So why would the server's most dominant guild want to wake the Sleeper? There is no more dramatic decision in EverQuest: it's a server-changing onetime event that unleashes the legendary dragon Kerafyrm on a murderous rampage across the server and removes his Warders—and, critically, their incredible loot—forever? Waking the Sleeper is the most historic moment in all of EverQuest, one of the most historic in any MMO, and anyone not already keyed was losing their chance forever to get these items.
According to Seal Team's detractors, it's a simple matter of the guild selfishly taking its ball and going home. For months, Seal Team had had the Tomb all to themselves by monopolizing the keyholder dragons. But in recent weeks challenger guild Kingdom and their allies in Safe Space had finally begun to accumulate some keys by getting kills on dragons like Yelinak and Zlandicar. Rather than let them have a chance at getting Warder loot, the selfish and miserable members of Seal Team were going to wake the Sleeper, ruin everyone's fun, and become that kid in the Disney movie with the black jersey that punches our plucky hero right in the schnoz. The p99 forum was filled with hundreds of posts like "Your decision to wake the Sleeper will not only tarnish your legacy and be a reason people look back at your guild with distaste, but it will inevitably lead to your collapse. Mark my words."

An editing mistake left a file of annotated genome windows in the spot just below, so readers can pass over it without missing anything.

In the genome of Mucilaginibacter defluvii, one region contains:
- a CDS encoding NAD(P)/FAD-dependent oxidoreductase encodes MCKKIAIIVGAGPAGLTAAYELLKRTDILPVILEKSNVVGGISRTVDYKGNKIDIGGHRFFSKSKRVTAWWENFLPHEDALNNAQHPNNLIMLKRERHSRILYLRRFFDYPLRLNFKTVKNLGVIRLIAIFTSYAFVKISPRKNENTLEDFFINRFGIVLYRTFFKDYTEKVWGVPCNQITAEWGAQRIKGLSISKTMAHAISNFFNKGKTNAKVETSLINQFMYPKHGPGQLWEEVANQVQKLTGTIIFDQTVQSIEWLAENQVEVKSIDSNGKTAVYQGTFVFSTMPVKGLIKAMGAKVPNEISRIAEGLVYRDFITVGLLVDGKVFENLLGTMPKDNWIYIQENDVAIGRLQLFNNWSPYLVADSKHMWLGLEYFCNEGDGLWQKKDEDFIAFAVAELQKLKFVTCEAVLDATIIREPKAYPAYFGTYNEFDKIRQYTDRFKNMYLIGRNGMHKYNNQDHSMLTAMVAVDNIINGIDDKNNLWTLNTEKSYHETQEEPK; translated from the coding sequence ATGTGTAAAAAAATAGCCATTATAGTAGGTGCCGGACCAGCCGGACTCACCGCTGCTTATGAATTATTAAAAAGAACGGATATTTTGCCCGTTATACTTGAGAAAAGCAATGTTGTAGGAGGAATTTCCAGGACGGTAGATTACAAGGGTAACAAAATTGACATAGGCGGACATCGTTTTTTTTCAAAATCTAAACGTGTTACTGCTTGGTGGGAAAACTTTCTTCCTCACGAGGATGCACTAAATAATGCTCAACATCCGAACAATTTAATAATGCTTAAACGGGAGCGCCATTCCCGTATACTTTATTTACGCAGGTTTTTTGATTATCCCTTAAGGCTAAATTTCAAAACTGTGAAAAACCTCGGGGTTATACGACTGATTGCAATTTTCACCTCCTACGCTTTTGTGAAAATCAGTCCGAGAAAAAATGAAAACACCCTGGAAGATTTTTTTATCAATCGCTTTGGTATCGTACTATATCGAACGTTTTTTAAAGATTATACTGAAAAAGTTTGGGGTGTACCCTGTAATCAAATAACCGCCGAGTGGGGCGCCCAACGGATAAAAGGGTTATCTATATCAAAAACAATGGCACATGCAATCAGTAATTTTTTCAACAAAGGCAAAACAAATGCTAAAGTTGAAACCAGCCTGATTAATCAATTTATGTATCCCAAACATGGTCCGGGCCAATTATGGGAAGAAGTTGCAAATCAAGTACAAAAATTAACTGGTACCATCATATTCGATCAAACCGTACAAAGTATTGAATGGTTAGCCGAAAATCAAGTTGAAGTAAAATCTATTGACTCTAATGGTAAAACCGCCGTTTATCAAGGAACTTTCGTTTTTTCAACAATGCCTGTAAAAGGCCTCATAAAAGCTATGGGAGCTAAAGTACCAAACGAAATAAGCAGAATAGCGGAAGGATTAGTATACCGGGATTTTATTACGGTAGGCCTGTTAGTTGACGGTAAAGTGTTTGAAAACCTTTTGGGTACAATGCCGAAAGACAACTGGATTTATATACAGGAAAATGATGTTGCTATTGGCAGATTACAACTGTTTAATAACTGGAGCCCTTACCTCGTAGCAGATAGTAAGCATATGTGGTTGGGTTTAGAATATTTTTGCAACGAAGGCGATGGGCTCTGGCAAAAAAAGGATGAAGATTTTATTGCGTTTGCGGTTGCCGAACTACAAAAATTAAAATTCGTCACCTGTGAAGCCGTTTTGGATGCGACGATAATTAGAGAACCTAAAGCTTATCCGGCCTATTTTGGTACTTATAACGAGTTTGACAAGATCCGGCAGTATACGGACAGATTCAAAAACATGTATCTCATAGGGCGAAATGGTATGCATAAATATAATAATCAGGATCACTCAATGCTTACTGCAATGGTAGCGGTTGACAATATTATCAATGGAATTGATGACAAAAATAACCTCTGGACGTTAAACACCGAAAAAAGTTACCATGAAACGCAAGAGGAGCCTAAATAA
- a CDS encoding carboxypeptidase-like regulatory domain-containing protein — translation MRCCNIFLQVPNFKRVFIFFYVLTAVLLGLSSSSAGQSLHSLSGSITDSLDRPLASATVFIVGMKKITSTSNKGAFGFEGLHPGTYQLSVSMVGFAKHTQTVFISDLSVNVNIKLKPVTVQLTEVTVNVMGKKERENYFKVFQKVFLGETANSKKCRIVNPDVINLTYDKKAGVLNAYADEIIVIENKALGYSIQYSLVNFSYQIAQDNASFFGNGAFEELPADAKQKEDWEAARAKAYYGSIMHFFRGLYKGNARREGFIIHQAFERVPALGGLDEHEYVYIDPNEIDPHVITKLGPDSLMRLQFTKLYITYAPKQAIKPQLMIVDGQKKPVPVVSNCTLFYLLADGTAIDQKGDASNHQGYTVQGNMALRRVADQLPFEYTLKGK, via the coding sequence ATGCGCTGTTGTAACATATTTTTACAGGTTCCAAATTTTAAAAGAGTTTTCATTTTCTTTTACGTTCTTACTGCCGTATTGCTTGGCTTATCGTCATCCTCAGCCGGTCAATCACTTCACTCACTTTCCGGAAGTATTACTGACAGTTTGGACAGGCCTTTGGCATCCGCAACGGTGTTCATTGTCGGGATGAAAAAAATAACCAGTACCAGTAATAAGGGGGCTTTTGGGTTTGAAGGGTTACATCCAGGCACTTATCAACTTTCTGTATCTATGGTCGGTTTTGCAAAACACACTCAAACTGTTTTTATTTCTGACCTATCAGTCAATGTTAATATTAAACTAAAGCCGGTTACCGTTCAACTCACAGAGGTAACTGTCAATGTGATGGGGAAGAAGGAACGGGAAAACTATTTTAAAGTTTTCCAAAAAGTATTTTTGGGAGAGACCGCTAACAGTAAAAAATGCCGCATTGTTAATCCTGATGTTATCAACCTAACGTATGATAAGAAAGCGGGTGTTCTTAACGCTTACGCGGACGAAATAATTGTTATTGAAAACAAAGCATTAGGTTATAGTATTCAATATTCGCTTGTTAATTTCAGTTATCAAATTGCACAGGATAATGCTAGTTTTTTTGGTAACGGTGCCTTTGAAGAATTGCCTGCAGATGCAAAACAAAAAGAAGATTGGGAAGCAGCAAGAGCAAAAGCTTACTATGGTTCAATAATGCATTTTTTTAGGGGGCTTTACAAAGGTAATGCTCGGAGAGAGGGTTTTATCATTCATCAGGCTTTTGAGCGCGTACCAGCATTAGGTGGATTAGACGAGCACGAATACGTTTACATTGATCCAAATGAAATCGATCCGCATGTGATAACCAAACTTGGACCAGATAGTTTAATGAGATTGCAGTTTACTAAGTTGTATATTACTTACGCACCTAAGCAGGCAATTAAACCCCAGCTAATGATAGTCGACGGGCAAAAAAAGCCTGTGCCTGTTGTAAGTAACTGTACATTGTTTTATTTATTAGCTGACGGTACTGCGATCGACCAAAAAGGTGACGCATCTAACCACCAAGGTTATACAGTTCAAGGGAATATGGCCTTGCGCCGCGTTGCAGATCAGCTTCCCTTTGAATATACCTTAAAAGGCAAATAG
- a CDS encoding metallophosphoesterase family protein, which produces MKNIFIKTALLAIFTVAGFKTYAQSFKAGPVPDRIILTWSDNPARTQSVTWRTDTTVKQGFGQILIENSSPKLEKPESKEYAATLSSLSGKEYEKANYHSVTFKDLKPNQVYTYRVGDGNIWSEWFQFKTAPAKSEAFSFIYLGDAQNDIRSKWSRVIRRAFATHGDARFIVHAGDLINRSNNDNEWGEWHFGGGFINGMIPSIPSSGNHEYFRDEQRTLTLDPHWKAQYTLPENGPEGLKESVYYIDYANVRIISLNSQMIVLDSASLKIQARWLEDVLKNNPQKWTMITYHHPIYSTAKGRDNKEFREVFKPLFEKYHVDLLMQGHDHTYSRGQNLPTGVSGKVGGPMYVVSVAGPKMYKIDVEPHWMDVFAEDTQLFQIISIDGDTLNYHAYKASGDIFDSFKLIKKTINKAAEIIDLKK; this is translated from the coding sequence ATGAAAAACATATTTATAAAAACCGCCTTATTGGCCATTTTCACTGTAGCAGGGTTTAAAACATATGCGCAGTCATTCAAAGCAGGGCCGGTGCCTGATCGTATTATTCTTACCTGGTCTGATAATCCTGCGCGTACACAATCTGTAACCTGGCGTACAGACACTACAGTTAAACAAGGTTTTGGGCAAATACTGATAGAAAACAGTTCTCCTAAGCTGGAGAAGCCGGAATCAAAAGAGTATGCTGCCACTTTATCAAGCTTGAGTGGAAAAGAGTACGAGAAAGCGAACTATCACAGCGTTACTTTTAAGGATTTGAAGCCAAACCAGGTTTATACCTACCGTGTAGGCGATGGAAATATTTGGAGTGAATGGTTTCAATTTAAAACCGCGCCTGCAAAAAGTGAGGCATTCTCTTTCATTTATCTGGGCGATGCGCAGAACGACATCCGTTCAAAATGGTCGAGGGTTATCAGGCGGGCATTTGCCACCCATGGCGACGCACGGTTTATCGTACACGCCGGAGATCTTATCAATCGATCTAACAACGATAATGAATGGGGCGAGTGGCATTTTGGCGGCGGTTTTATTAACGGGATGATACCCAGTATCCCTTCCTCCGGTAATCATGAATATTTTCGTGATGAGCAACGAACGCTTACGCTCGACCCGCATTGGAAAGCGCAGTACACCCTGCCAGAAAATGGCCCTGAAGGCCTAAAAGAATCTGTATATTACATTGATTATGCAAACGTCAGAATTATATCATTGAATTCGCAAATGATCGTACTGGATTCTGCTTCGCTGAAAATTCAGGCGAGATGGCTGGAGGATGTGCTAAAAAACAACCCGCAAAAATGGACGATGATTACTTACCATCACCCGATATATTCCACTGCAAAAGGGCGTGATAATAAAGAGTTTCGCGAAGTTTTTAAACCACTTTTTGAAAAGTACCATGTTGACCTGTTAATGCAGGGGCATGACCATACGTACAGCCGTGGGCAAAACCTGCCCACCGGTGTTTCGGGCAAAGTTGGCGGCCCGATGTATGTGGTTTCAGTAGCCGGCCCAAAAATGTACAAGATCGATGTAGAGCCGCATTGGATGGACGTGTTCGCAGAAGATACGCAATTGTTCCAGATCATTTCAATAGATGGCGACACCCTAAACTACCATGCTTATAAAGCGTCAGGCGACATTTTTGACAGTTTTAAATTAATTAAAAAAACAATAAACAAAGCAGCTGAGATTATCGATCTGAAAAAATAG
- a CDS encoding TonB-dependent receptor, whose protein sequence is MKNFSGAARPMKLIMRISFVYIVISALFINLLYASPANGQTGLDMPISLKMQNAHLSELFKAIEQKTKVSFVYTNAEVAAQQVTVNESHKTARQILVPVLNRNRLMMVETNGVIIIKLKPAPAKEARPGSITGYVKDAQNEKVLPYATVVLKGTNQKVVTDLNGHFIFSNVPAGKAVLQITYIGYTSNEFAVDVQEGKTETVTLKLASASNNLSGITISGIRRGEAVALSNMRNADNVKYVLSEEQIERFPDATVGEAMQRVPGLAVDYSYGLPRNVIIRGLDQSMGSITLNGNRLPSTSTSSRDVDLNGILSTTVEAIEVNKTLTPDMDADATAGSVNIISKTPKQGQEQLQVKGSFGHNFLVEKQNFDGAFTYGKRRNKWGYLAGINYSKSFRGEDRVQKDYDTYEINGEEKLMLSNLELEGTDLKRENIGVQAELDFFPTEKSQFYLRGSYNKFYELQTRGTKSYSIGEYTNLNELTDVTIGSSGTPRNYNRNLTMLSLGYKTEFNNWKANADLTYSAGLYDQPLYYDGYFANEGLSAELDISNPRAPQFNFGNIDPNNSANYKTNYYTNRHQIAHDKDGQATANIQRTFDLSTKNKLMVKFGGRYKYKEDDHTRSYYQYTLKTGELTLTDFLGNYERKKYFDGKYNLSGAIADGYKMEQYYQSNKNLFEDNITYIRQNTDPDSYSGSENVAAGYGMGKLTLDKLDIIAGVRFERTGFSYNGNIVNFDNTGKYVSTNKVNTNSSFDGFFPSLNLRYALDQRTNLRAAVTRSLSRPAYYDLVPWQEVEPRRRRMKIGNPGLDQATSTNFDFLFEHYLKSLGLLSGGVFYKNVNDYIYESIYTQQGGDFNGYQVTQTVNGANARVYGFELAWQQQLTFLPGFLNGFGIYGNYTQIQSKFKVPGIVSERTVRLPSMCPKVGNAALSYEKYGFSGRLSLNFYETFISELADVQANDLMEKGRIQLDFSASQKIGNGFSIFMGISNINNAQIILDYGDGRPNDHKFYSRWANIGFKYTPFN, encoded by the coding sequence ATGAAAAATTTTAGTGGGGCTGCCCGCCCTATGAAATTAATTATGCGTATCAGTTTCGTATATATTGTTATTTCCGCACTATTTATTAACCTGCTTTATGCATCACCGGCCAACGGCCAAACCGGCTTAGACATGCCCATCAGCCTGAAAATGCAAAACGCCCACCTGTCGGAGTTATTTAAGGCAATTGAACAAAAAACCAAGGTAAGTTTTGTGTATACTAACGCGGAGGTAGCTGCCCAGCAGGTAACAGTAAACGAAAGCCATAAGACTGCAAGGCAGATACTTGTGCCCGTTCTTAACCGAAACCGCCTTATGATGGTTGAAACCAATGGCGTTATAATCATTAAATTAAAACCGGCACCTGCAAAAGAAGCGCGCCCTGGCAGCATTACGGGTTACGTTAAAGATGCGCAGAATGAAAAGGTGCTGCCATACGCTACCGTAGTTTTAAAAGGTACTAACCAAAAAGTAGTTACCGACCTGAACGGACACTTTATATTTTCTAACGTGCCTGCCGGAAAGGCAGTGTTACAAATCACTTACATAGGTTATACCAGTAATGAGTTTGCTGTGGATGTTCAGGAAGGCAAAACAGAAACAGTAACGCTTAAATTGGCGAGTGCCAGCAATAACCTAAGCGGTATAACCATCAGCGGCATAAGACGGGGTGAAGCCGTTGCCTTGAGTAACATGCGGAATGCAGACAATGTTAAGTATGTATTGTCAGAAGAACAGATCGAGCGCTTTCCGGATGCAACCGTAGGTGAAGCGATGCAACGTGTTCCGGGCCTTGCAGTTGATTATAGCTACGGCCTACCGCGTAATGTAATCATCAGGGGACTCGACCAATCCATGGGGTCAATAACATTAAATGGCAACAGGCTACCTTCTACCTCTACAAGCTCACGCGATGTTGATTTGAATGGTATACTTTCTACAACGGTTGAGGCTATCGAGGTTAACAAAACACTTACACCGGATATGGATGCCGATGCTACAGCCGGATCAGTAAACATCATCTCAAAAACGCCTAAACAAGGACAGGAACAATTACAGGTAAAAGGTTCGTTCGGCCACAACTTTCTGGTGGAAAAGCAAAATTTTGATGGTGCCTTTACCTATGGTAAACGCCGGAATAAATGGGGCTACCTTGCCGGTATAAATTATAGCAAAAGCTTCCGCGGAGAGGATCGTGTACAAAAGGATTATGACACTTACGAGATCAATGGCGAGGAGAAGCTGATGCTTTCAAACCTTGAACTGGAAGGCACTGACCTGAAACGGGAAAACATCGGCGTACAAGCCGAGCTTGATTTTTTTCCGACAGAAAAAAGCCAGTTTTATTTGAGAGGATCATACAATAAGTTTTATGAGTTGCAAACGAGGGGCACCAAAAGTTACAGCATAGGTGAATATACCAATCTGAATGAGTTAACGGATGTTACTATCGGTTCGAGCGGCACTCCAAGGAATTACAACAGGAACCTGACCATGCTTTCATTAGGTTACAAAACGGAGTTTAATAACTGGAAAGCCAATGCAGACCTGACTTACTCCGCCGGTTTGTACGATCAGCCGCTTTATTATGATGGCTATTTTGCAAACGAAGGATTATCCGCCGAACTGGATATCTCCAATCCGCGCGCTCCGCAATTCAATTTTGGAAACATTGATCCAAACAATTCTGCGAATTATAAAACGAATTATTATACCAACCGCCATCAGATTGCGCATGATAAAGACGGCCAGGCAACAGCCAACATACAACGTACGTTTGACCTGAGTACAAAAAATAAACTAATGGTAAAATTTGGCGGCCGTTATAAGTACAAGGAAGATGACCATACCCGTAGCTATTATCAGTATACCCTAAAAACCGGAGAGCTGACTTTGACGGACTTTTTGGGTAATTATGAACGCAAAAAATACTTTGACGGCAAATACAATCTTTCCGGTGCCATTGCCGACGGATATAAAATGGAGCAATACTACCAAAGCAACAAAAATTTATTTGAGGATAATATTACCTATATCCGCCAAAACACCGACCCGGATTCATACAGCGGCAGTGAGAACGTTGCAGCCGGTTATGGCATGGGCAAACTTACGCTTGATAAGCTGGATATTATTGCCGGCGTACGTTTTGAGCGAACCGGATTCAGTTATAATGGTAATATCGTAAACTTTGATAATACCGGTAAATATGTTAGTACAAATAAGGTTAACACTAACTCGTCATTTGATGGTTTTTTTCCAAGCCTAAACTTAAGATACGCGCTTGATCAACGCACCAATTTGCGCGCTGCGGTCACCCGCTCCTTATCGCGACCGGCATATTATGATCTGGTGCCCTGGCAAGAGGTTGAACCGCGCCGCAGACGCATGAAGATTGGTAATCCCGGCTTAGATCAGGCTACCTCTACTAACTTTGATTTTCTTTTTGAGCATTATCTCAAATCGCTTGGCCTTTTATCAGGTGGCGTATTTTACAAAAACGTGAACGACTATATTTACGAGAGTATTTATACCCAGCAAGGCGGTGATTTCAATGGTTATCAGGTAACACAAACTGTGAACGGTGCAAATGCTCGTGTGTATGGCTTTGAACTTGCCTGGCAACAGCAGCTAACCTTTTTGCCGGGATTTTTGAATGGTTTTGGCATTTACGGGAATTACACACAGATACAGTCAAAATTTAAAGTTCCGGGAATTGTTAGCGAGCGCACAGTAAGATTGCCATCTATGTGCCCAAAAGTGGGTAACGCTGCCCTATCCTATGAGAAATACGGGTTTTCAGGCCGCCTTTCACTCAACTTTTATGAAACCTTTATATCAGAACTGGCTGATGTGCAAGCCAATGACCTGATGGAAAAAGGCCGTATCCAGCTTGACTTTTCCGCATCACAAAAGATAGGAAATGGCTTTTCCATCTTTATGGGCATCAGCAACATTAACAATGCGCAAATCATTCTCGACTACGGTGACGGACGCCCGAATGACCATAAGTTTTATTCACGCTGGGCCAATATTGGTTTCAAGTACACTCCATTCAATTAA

So, yeah. Hardcore EverQuest players are still really intense about EverQuest.